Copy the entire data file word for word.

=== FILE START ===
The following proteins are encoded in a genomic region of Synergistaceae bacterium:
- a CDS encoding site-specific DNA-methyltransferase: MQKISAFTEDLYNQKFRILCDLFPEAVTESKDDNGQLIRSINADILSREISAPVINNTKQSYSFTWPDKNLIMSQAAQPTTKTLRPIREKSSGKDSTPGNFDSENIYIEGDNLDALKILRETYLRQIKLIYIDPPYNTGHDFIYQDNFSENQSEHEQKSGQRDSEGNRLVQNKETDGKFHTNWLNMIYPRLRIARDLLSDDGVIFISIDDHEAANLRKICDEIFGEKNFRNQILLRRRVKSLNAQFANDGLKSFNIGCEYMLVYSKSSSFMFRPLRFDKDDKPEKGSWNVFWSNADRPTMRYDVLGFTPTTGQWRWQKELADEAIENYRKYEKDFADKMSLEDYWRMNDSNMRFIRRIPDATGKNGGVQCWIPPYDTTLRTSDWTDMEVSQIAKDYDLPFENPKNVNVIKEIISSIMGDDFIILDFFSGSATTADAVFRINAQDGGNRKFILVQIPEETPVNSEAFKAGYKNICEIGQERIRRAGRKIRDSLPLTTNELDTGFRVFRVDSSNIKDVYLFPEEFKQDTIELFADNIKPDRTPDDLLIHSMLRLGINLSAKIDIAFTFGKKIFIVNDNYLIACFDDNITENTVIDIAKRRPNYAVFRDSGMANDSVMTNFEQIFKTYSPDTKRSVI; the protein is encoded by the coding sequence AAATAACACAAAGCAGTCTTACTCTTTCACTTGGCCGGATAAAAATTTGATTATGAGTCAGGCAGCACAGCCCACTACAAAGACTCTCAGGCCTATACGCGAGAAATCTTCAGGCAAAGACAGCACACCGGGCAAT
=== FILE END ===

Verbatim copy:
The following proteins are encoded in a genomic region of Synergistaceae bacterium:
- a CDS encoding site-specific DNA-methyltransferase: MQKISAFTEDLYNQKFRILCDLFPEAVTESKDDNGQLIRSINADILSREISAPVINNTKQSYSFTWPDKNLIMSQAAQPTTKTLRPIREKSSGKDSTPGNFDSENIYIEGDNLDALKILRETYLRQIKLIYIDPPYNTGHDFIYQDNFSENQSEHEQKSGQRDSEGNRLVQNKETDGKFHTNWLNMIYPRLRIARDLLSDDGVIFISIDDHEAANLRKICDEIFGEKNFRNQILLRRRVKSLNAQFANDGLKSFNIGCEYMLVYSKSSSFMFRPLRFDKDDKPEKGSWNVFWSNADRPTMRYDVLGFTPTTGQWRWQKELADEAIENYRKYEKDFADKMSLEDYWRMNDSNMRFIRRIPDATGKNGGVQCWIPPYDTTLRTSDWTDMEVSQIAKDYDLPFENPKNVNVIKEIISSIMGDDFIILDFFSGSATTADAVFRINAQDGGNRKFILVQIPEETPVNSEAFKAGYKNICEIGQERIRRAGRKIRDSLPLTTNELDTGFRVFRVDSSNIKDVYLFPEEFKQDTIELFADNIKPDRTPDDLLIHSMLRLGINLSAKIDIAFTFGKKIFIVNDNYLIACFDDNITENTVIDIAKRRPNYAVFRDSGMANDSVMTNFEQIFKTYSPDTKRSVI; the protein is encoded by the coding sequence AAATAACACAAAGCAGTCTTACTCTTTCACTTGGCCGGATAAAAATTTGATTATGAGTCAGGCAGCACAGCCCACTACAAAGACTCTCAGGCCTATACGCGAGAAATCTTCAGGCAAAGACAGCACACCGGGCAAT